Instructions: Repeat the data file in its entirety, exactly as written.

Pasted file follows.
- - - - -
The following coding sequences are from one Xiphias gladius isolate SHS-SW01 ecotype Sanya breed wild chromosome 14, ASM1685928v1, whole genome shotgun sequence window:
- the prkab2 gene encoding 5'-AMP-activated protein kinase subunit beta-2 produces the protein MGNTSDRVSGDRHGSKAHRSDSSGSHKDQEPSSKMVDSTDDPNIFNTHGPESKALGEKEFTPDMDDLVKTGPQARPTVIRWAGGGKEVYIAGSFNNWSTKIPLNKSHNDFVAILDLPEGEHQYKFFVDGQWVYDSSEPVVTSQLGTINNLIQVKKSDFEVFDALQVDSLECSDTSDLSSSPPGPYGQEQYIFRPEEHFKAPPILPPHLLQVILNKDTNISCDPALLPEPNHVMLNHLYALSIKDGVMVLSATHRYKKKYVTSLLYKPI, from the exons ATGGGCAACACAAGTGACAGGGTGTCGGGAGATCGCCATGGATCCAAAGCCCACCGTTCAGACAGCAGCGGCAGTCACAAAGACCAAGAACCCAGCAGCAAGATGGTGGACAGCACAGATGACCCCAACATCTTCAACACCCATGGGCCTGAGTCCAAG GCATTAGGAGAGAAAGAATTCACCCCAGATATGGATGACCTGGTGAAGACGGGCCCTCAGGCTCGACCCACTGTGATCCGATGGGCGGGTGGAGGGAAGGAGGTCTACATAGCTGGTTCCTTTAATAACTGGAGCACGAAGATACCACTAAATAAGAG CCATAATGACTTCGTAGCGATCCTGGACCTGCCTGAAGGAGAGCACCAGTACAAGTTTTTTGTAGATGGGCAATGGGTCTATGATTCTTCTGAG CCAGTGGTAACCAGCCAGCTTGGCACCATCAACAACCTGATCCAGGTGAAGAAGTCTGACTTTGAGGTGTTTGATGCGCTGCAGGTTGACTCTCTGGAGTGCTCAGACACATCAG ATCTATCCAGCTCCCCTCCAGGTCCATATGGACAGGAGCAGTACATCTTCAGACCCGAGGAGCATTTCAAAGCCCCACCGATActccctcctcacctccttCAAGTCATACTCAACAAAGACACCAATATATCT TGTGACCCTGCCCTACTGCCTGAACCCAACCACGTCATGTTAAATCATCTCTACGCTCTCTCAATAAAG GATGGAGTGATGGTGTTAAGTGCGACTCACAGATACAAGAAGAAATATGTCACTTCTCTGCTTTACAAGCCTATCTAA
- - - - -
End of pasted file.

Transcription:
The following coding sequences are from one Xiphias gladius isolate SHS-SW01 ecotype Sanya breed wild chromosome 14, ASM1685928v1, whole genome shotgun sequence window:
- the prkab2 gene encoding 5'-AMP-activated protein kinase subunit beta-2 produces the protein MGNTSDRVSGDRHGSKAHRSDSSGSHKDQEPSSKMVDSTDDPNIFNTHGPESKALGEKEFTPDMDDLVKTGPQARPTVIRWAGGGKEVYIAGSFNNWSTKIPLNKSHNDFVAILDLPEGEHQYKFFVDGQWVYDSSEPVVTSQLGTINNLIQVKKSDFEVFDALQVDSLECSDTSDLSSSPPGPYGQEQYIFRPEEHFKAPPILPPHLLQVILNKDTNISCDPALLPEPNHVMLNHLYALSIKDGVMVLSATHRYKKKYVTSLLYKPI, from the exons ATGGGCAACACAAGTGACAGGGTGTCGGGAGATCGCCATGGATCCAAAGCCCACCGTTCAGACAGCAGCGGCAGTCACAAAGACCAAGAACCCAGCAGCAAGATGGTGGACAGCACAGATGACCCCAACATCTTCAACACCCATGGGCCTGAGTCCAAG GCATTAGGAGAGAAAGAATTCACCCCAGATATGGATGACCTGGTGAAGACGGGCCCTCAGGCTCGACCCACTGTGATCCGATGGGCGGGTGGAGGGAAGGAGGTCTACATAGCTGGTTCCTTTAATAACTGGAGCACGAAGATACCACTAAATAAGAG CCATAATGACTTCGTAGCGATCCTGGACCTGCCTGAAGGAGAGCACCAGTACAAGTTTTTTGTAGATGGGCAATGGGTCTATGATTCTTCTGAG CCAGTGGTAACCAGCCAGCTTGGCACCATCAACAACCTGATCCAGGTGAAGAAGTCTGACTTTGAGGTGTTTGATGCGCTGCAGGTTGACTCTCTGGAGTGCTCAGACACATCAG ATCTATCCAGCTCCCCTCCAGGTCCATATGGACAGGAGCAGTACATCTTCAGACCCGAGGAGCATTTCAAAGCCCCACCGATActccctcctcacctccttCAAGTCATACTCAACAAAGACACCAATATATCT TGTGACCCTGCCCTACTGCCTGAACCCAACCACGTCATGTTAAATCATCTCTACGCTCTCTCAATAAAG GATGGAGTGATGGTGTTAAGTGCGACTCACAGATACAAGAAGAAATATGTCACTTCTCTGCTTTACAAGCCTATCTAA